Updating the Modern Rifle: CZ-USA 805 Bren S1 Carbine

CZ 805 used in field-expedient firing position at EVTC. Rifle can be viewed as an amalgamation of some of the better improvements made in rifle design.


Finally arriving on dealer shelves in quantity is the CZ-USA 805 Bren S1 (CZ 805) rifle. Numerous appearances at trade shows of the CZ 805, adopted by the Czech Army in 2010 after an extensive evaluation, had consumers obsessing over when the CZ-USA subsidiary would finally introduce it. But complying with import regulations associated with anything firearms related is no easy task.

The CZ 805 originated in response to the Czech military wanting to replace their aging Vz58 rifles. The Czechs are rightfully proud of their indigenous capability to produce their own military firearms. They even resisted the Soviet Empire by fielding a non-AK rifle in the Warsaw Pact alliance.

CZ 805 weighs eight pounds without optics and measures 39 inches with folding stock deployed and 28.5 inches folded. Rifle features 16.2-inch cold-hammer-forged barrel with 1:7 twist.


INFLUENCES

The CZ 805 is recognized as the current epitome of modern rifle designs, which is why knowledgeable U.S. firearms enthusiasts wanted access to it. But the rifle did not erupt fresh off the CZ engineers’ design computers. To a certain extent, all firearms pay homage to their predecessors and select contemporaries.

The FN SCAR is often pointed to as an influence on the CZ 805. While comparisons between the FN SCAR and CZ 805 are hard to avoid when viewing the rifles’ external aesthetics, field stripped, and timing of their respective appearances, closer examination reveals important differences that distinguish each as their own distinct designs. The CZ 805 is a refined rifle including its own unique blend of features, especially in terms of modularity, ergonomics, and reliability. The Czechs know how to build effective weapons.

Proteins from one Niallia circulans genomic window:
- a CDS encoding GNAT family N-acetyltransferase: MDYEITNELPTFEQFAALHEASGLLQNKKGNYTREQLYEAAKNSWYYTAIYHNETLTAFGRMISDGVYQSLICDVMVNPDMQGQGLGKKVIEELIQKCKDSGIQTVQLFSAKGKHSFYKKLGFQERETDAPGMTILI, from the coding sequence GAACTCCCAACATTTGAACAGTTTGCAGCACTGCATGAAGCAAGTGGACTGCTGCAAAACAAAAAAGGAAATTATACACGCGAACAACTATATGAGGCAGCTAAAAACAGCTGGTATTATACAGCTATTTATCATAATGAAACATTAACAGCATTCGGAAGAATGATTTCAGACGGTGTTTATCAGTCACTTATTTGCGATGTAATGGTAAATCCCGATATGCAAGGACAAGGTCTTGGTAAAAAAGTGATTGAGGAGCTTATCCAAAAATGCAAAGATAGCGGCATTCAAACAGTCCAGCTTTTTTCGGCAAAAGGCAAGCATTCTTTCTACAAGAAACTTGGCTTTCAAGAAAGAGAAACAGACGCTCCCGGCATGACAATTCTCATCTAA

CZ 805’s stock can be folded for storage, but rifle can still operate with it folded.


The CZ 805 can be viewed as an amalgamation of some of the better improvements made in rifle design since the field became dominated by the AK and AR designs. The CZ 805 operates via the short-stroke gas piston system. As the bullet passes the gas port in the barrel, a portion of propellant gases is routed through the gas regulator to the gas piston. The gas pushes rearward against the piston, which drives the bolt group assembly rearward to eject the fired case and load a new cartridge from the magazine.

The short-stroke gas piston’s advantage is that heat, soot and carbon from propellant combustion are not routed into the bolt or chamber, keeping these critical areas cooler and cleaner for greater reliability—especially with the increasing use of suppressors. Several manufacturers are making piston-driven ARs in lieu of Stoner’s original direct-impingement design in an effort to make the AR platform more robust. CZ chose to go with a more complete approach with the CZ 805 versus just taking an AR-based platform and making it piston driven.

CZ 805 operates with a reciprocating charging handle that can be moved to either side.


OPERATION

The CZ 805 features an adjustable gas regulator, with the first position for normal operation and the second position for when using a sound suppressor. The CZ 805 was designed from the beginning to accommodate suppressors, an obvious reflection of its adaptation to current trends in fighting rifles.

The CZ 805 operates with a reciprocating charging handle that can be moved to either side. The mechanical advantage of the charging handle is that it helps ensure its multi-lug bolt seats consistently into battery. The charging handle can be used as a forward assist if the rifle fails to go into battery for some reason.